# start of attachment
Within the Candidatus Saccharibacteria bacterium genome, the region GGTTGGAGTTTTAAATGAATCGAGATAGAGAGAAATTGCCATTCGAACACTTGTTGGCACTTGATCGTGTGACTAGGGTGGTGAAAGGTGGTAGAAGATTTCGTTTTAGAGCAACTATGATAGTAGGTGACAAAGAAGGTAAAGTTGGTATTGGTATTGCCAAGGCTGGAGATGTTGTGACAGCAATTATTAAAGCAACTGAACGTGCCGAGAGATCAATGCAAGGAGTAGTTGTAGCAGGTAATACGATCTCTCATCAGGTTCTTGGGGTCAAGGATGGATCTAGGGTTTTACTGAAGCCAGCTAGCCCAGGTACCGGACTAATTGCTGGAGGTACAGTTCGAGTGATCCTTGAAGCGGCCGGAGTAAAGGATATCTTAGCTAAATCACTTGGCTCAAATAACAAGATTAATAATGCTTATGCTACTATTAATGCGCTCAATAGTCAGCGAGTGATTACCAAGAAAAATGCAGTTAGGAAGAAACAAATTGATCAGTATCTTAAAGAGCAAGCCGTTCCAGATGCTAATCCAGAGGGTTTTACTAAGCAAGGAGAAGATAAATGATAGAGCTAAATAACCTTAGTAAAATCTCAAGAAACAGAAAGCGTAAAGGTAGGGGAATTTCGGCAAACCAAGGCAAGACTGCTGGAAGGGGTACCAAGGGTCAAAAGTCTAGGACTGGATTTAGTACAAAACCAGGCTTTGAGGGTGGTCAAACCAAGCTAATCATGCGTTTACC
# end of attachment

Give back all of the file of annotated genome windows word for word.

Within the Candidatus Saccharibacteria bacterium genome, the region GGTTGGAGTTTTAAATGAATCGAGATAGAGAGAAATTGCCATTCGAACACTTGTTGGCACTTGATCGTGTGACTAGGGTGGTGAAAGGTGGTAGAAGATTTCGTTTTAGAGCAACTATGATAGTAGGTGACAAAGAAGGTAAAGTTGGTATTGGTATTGCCAAGGCTGGAGATGTTGTGACAGCAATTATTAAAGCAACTGAACGTGCCGAGAGATCAATGCAAGGAGTAGTTGTAGCAGGTAATACGATCTCTCATCAGGTTCTTGGGGTCAAGGATGGATCTAGGGTTTTACTGAAGCCAGCTAGCCCAGGTACCGGACTAATTGCTGGAGGTACAGTTCGAGTGATCCTTGAAGCGGCCGGAGTAAAGGATATCTTAGCTAAATCACTTGGCTCAAATAACAAGATTAATAATGCTTATGCTACTATTAATGCGCTCAATAGTCAGCGAGTGATTACCAAGAAAAATGCAGTTAGGAAGAAACAAATTGATCAGTATCTTAAAGAGCAAGCCGTTCCAGATGCTAATCCAGAGGGTTTTACTAAGCAAGGAGAAGATAAATGATAGAGCTAAATAACCTTAGTAAAATCTCAAGAAACAGAAAGCGTAAAGGTAGGGGAATTTCGGCAAACCAAGGCAAGACTGCTGGAAGGGGTACCAAGGGTCAAAAGTCTAGGACTGGATTTAGTACAAAACCAGGCTTTGAGGGTGGTCAAACCAAGCTAATCATGCGTTTACC